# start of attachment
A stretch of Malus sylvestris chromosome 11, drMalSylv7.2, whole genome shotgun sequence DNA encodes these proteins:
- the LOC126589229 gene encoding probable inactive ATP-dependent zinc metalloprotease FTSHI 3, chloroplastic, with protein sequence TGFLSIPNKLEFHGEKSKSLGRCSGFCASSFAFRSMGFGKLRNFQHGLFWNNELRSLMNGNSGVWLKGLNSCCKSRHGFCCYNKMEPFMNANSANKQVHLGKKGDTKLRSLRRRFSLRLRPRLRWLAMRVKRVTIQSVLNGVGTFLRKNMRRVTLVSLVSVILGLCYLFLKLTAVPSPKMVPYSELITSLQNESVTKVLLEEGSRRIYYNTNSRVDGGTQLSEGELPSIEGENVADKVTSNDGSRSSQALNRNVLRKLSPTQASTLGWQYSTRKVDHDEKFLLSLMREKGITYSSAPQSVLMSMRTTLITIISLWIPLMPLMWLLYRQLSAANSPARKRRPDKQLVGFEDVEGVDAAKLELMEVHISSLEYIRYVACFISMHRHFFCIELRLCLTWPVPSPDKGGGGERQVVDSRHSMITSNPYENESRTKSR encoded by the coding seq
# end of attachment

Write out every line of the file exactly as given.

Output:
A stretch of Malus sylvestris chromosome 11, drMalSylv7.2, whole genome shotgun sequence DNA encodes these proteins:
- the LOC126589229 gene encoding probable inactive ATP-dependent zinc metalloprotease FTSHI 3, chloroplastic, with protein sequence TGFLSIPNKLEFHGEKSKSLGRCSGFCASSFAFRSMGFGKLRNFQHGLFWNNELRSLMNGNSGVWLKGLNSCCKSRHGFCCYNKMEPFMNANSANKQVHLGKKGDTKLRSLRRRFSLRLRPRLRWLAMRVKRVTIQSVLNGVGTFLRKNMRRVTLVSLVSVILGLCYLFLKLTAVPSPKMVPYSELITSLQNESVTKVLLEEGSRRIYYNTNSRVDGGTQLSEGELPSIEGENVADKVTSNDGSRSSQALNRNVLRKLSPTQASTLGWQYSTRKVDHDEKFLLSLMREKGITYSSAPQSVLMSMRTTLITIISLWIPLMPLMWLLYRQLSAANSPARKRRPDKQLVGFEDVEGVDAAKLELMEVHISSLEYIRYVACFISMHRHFFCIELRLCLTWPVPSPDKGGGGERQVVDSRHSMITSNPYENESRTKSR encoded by the coding seq